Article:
“I look at the ins and outs, but don’t watch a lot of the football,” he said.

“I hate watching it when it’s close – I might like a certain team to win but I barrack for the team I tipped.”

Mrs Rilstone is currently in the box seat to take out the top prize, however she said she knew tipping consistently from here on was important.

“The last few weeks have been nerve-racking,” she said.

“I can’t afford to drop one or two tips.”

Mrs Rilstone said she had held the lead through consistent tipping and was determined to continue her form to take out the major prize.

However she said she thought Mr Nippress (second place) was her biggest threat and it was definitely going to be close at the end of the season.

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Councillor moves on from Lincoln

GARDEN: Councillor Travis Rogers is leaving Port Lincoln to move to Queensland with his partner.PORT Lincoln City Councillor Travis Rogers attended his last council meeting on Monday as he prepares to move to Queensland with his partner.
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Mr Rogers had given notice previously of his intention to step down as councillor as he prepares to move to Gladstone.

Mr Rogers said the decision to step down came about after his partner was offered a job in Gladstone, which meant leaving Port Lincoln after living in the town for about 13 years.

“It’s important we support each other and what we want to do in life,” he said.

Mr Rogers was first elected to the Port Lincoln City Council in 2010 and was re-elected in the council election last year.

In his address to council, Mr Rogers thanked all councillors and staff he worked with for the past five years and said he had learned so much from his time as being a leader.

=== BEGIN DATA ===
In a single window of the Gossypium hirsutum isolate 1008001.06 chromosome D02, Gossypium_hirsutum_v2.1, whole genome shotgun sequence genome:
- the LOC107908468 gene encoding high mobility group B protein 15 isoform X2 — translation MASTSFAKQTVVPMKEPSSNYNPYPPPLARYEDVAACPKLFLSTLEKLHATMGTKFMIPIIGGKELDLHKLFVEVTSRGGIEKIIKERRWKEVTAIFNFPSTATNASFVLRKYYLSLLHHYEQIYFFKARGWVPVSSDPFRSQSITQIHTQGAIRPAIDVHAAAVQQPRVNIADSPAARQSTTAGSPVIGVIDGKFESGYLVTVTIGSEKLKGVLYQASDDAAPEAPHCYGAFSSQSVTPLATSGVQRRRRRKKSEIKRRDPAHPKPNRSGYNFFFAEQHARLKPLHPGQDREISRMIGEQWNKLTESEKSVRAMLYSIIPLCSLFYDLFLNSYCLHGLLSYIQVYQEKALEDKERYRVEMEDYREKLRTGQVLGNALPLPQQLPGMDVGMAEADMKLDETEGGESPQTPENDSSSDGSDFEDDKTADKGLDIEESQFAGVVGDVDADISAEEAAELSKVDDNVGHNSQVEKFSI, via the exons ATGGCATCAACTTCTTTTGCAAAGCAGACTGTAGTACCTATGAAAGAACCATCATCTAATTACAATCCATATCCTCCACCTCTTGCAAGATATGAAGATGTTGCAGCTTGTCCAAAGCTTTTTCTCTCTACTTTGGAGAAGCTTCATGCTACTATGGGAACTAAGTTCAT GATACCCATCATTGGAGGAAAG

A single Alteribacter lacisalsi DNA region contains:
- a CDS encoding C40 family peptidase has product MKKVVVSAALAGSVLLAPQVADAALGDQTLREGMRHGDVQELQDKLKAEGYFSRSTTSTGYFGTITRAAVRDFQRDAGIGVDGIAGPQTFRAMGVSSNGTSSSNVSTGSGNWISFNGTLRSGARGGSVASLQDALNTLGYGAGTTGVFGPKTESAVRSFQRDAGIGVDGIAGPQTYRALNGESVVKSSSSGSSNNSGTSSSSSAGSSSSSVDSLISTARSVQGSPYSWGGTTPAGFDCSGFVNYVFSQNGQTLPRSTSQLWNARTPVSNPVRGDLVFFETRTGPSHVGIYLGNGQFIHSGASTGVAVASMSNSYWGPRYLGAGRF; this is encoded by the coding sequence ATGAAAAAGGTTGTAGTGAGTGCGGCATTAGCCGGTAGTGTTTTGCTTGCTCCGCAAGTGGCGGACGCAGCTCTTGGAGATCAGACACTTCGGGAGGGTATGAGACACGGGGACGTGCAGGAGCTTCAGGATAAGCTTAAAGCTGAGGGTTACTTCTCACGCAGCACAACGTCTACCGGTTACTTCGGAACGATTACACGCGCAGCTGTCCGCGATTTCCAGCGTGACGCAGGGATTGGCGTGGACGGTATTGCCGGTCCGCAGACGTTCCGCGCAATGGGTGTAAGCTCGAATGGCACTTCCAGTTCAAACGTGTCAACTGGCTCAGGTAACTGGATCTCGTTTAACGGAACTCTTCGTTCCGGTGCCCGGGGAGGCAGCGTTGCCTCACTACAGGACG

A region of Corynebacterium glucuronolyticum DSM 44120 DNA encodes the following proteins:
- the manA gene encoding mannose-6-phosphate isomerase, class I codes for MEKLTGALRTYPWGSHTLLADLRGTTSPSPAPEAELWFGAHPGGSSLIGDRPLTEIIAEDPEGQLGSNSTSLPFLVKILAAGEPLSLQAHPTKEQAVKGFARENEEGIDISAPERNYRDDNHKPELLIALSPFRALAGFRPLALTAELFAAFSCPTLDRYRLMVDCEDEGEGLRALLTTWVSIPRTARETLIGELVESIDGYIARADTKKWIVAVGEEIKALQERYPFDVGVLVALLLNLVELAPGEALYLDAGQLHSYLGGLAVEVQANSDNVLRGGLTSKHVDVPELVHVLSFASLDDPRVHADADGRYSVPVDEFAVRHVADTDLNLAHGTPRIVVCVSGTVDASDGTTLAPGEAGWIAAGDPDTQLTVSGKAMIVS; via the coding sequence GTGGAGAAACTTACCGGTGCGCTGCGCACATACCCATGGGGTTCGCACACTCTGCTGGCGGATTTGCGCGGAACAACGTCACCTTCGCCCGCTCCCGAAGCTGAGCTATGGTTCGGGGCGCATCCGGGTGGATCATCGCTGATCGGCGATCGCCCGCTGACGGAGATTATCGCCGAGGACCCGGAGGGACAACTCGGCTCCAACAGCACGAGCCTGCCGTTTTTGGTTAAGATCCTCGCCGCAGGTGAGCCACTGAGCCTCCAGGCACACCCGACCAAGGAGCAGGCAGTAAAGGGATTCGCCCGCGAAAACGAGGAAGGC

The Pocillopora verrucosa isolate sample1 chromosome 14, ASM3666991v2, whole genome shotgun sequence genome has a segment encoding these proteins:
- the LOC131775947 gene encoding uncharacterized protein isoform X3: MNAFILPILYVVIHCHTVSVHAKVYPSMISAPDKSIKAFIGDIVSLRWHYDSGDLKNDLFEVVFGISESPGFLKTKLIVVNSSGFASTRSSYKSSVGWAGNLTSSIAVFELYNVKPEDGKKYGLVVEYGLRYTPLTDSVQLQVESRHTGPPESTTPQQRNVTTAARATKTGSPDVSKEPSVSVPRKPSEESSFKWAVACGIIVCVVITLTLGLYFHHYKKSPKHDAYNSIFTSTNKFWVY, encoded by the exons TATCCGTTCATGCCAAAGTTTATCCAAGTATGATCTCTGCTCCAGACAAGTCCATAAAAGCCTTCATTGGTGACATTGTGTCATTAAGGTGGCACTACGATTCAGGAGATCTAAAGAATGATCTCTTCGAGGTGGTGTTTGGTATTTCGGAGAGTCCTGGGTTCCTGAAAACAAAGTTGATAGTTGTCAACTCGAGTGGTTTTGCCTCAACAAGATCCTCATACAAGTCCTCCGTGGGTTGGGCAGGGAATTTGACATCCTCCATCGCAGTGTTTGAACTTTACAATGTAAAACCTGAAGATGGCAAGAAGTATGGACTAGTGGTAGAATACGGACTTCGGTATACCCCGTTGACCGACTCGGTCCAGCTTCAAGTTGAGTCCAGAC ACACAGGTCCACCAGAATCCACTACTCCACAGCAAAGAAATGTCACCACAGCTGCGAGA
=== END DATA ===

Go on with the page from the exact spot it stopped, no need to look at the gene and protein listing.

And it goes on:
“Being a community leader shouldn’t be taken for granted, it’s an honour to be in that role and I learned so much from every other council member and staff along the way,” he said.

“I’m proud of the fact that the council is more inclusive and more representative of the community as it is, it has more of a social agenda, is more youth focused and has great guiding documents including long-term financial plans and infrastructure plans to ensure financial sustainability.”

One thing Mr Rogers would like to see happen in the future is to see the Murray Point area become an open recreational area, based on its environmental value.

In his address, Port Lincoln mayor Bruce Green thanked Mr Rogers for his service and credited him as always being considered, respectful and progressive.

The council’s chief executive officer, Rob Donaldson, also thanked him for his service and commended his ability to work through any difficulties.

As well as serving as a community leader, Mr Rogers has been an active member the community, including through the Port Lincoln Aboriginal Health Service and West Coast Youth and Community Support.

He said as a drug and alcohol mental health worker he walked alongside people as they made positive changes in their lives and helped with several initiatives, including the services bush tucker garden.